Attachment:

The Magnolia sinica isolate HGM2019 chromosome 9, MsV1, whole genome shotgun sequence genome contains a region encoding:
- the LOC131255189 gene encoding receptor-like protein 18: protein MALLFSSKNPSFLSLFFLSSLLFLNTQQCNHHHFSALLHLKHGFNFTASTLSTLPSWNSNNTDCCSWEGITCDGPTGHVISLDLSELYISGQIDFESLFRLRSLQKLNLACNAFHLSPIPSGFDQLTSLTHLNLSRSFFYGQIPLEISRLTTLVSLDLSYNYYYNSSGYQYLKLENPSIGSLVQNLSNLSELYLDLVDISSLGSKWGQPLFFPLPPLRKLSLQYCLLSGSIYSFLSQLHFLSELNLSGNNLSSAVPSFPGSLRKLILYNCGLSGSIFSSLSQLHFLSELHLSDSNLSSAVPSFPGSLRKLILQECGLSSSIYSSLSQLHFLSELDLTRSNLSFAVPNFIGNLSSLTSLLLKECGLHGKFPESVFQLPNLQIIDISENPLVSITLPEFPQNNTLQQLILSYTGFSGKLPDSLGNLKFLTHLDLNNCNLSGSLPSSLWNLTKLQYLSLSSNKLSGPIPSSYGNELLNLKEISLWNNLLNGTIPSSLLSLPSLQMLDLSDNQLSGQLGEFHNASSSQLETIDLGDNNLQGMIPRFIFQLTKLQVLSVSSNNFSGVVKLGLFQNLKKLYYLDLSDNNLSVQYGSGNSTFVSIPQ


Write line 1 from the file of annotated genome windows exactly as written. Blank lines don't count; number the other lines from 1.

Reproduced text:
The Magnolia sinica isolate HGM2019 chromosome 9, MsV1, whole genome shotgun sequence genome contains a region encoding: